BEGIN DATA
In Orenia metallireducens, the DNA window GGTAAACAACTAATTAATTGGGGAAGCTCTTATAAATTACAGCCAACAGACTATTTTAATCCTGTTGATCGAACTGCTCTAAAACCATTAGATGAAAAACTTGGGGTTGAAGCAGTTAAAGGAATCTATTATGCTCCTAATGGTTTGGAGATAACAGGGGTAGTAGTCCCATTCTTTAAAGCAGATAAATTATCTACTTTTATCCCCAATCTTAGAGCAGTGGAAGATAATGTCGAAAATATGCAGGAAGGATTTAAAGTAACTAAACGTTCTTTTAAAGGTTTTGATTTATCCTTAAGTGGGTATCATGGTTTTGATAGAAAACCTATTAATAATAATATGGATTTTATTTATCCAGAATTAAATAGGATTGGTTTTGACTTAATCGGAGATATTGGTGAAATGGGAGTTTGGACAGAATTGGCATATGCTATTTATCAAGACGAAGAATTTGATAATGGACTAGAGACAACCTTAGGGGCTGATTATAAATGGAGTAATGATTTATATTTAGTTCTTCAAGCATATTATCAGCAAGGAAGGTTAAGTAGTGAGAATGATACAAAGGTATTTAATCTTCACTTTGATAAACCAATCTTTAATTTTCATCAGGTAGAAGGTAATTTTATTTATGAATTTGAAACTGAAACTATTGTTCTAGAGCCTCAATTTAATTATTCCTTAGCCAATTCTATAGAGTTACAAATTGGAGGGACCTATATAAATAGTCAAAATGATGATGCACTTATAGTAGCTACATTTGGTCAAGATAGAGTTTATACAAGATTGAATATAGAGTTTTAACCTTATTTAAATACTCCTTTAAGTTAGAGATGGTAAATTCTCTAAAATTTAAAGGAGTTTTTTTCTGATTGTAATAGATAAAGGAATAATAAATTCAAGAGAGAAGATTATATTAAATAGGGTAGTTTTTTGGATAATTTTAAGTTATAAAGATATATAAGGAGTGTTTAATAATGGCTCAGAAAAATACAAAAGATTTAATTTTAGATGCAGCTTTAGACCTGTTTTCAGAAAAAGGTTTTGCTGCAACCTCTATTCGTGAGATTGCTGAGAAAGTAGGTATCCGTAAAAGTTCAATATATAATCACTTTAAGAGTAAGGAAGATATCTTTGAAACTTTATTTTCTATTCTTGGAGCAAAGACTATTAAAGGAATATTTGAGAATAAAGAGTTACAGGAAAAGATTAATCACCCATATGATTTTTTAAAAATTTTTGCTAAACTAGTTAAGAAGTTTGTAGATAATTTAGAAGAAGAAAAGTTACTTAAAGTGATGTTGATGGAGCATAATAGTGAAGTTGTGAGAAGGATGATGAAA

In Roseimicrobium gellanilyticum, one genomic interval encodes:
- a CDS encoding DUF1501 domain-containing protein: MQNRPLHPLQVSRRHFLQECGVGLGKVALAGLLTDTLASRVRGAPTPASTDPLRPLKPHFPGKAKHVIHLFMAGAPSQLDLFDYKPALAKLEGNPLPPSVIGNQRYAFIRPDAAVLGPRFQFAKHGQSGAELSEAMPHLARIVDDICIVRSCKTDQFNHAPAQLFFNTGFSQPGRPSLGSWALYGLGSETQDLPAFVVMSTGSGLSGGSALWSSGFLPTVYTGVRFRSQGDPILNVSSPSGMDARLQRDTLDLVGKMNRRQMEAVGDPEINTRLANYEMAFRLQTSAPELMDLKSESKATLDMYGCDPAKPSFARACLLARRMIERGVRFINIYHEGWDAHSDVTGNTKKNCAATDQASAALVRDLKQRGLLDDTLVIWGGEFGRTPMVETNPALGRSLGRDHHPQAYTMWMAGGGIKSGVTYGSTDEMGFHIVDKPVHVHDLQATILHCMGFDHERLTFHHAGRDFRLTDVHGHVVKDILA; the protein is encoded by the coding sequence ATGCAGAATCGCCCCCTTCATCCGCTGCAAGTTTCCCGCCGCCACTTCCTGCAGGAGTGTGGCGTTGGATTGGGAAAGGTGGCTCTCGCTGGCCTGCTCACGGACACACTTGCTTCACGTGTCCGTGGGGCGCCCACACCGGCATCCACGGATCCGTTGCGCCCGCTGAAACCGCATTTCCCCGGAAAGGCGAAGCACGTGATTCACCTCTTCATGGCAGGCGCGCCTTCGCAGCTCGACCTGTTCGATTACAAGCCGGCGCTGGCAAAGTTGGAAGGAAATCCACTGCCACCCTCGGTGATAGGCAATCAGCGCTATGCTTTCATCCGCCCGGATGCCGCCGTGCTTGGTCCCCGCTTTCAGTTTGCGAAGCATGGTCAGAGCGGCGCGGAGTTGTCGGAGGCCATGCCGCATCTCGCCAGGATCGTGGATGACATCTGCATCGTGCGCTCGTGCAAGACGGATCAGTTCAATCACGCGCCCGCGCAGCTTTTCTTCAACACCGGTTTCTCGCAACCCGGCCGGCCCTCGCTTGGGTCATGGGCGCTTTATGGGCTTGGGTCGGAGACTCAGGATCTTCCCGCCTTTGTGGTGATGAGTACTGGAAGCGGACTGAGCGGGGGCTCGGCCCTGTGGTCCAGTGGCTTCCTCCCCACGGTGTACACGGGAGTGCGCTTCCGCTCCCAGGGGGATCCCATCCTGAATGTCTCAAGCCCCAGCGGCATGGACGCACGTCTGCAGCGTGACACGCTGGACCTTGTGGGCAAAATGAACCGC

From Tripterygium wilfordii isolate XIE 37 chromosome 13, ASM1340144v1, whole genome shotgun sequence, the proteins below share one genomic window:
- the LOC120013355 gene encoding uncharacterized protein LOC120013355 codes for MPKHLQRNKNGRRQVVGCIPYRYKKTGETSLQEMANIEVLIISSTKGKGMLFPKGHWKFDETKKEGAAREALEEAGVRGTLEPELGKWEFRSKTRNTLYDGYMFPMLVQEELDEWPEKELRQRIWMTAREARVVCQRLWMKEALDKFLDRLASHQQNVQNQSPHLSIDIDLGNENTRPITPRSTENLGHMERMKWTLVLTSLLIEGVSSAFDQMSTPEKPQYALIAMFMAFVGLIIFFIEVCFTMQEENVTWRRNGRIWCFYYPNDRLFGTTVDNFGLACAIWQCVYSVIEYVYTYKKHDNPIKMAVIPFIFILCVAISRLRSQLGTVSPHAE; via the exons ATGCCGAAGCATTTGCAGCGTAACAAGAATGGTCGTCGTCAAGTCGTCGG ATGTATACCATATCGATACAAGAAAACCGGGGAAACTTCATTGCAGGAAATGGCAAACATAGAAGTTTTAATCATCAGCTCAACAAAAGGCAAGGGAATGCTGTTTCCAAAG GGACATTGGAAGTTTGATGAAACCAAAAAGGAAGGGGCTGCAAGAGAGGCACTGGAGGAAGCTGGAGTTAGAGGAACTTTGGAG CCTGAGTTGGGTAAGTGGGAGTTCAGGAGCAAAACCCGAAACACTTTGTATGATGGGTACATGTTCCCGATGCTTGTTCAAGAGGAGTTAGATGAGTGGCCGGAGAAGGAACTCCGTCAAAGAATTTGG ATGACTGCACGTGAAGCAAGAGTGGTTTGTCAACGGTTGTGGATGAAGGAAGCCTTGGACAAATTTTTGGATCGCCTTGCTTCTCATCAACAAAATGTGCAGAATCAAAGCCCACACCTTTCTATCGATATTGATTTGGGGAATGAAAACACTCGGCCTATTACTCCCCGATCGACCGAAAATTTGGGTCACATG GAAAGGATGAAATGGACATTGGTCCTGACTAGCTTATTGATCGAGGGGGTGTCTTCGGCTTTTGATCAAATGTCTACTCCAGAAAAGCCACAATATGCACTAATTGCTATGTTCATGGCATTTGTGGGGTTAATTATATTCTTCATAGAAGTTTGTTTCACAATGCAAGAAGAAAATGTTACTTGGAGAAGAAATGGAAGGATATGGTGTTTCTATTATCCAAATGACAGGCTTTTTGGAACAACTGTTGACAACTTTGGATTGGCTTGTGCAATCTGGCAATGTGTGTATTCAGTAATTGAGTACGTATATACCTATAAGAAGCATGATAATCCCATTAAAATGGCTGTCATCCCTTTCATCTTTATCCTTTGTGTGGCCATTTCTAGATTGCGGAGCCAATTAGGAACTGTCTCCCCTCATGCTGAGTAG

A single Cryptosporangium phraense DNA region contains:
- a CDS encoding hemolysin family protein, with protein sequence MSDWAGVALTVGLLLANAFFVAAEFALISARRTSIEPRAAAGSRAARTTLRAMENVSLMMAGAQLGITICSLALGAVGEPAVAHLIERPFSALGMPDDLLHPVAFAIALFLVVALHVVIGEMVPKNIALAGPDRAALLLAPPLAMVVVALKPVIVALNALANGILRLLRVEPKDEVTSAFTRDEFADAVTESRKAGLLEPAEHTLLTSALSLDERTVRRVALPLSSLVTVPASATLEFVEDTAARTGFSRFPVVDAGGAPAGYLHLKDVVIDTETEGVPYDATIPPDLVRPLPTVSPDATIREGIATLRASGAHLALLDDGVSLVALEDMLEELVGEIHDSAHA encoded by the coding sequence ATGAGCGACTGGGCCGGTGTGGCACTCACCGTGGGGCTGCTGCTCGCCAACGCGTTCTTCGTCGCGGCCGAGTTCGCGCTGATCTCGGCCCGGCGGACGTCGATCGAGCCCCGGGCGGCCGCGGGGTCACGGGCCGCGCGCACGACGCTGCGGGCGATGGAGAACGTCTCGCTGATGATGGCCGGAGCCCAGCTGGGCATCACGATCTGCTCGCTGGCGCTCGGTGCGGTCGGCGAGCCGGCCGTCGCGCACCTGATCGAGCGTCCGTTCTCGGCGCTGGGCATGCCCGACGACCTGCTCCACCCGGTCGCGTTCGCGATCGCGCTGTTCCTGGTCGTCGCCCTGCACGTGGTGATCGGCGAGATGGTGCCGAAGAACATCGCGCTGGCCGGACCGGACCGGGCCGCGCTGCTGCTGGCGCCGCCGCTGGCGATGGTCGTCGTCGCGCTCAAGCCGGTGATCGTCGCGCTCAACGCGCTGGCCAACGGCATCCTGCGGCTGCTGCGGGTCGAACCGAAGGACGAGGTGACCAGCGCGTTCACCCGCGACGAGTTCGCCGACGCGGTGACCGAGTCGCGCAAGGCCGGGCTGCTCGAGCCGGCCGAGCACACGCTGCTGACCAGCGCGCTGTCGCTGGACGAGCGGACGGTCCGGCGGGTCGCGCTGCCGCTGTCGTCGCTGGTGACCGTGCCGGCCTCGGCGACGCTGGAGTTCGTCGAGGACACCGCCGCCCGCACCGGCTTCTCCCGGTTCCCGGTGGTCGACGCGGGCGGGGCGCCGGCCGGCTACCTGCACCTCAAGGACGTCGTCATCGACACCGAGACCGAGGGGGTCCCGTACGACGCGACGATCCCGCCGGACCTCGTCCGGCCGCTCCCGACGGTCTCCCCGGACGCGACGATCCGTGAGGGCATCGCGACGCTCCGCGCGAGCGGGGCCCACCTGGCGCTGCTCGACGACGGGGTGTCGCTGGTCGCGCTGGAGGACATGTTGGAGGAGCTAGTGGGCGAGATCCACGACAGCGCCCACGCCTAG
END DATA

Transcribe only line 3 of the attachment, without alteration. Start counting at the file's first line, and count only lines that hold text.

- a CDS encoding DUF1501 domain-containing protein: MQNRPLHPLQVSRRHFLQECGVGLGKVALAGLLTDTLASRVRGAPTPASTDPLRPLKPHFPGKAKHVIHLFMAGAPSQLDLFDYKPALAKLEGNPLPPSVIGNQRYAFIRPDAAVLGPRFQFAKHGQSGAELSEAMPHLARIVDDICIVRSCKTDQFNHAPAQLFFNTGFSQPGRPSLGSWALYGLGSETQDLPAFVVMSTGSGLSGGSALWSSGFLPTVYTGVRFRSQGDPILNVSSPSGMDARLQRDTLDLVGKMNRRQMEAVGDPEINTRLANYEMAFRLQTSAPELMDLKSESKATLDMYGCDPAKPSFARACLLARRMIERGVRFINIYHEGWDAHSDVTGNTKKNCAATDQASAALVRDLKQRGLLDDTLVIWGGEFGRTPMVETNPALGRSLGRDHHPQAYTMWMAGGGIKSGVTYGSTDEMGFHIVDKPVHVHDLQATILHCMGFDHERLTFHHAGRDFRLTDVHGHVVKDILA; the protein is encoded by the coding sequence ATGCAGAATCGCCCCCTTCATCCGCTGCAAGTTTCCCGCCGCCACTTCCTGCAGGAGTGTGGCGTTGGATTGGGAAAGGTGGCTCTCGCTGGCCTGCTCACGGACACACTTGCTTCACGTGTCCGTGGGGCGCCCACACCGGCATCCACGGATCCGTTGCGCCCGCTGAAACCGCATTTCCCCGGAAAGGCGAAGCACGTGATTCACCTCTTCATGGCAGGCGCGCCTTCGCAGCTCGACCTGTTCGATTACAAGCCGGCGCTGGCAAAGTTGGAAGGAAATCCACTGCCACCCTCGGTGATAGGCAATCAGCGCTATGCTTTCATCCGCCCGGATGCCGCCGTGCTTGGTCCCCGCTTTCAGTTTGCGAAGCATGGTCAGAGCGGCGCGGAGTTGTCGGAGGCCATGCCGCATCTCGCCAGGATCGTGGATGACATCTGCATCGTGCGCTCGTGCAAGACGGATCAGTTCAATCACGCGCCCGCGCAGCTTTTCTTCAACACCGGTTTCTCGCAACCCGGCCGGCCCTCGCTTGGGTCATGGGCGCTTTATGGGCTTGGGTCGGAGACTCAGGATCTTCCCGCCTTTGTGGTGATGAGTACTGGAAGCGGACTGAGCGGGGGCTCGGCCCTGTGGTCCAGTGGCTTCCTCCCCACGGTGTACACGGGAGTGCGCTTCCGCTCCCAGGGGGATCCCATCCTGAATGTCTCAAGCCCCAGCGGCATGGACGCACGTCTGCAGCGTGACACGCTGGACCTTGTGGGCAAAATGAACCGC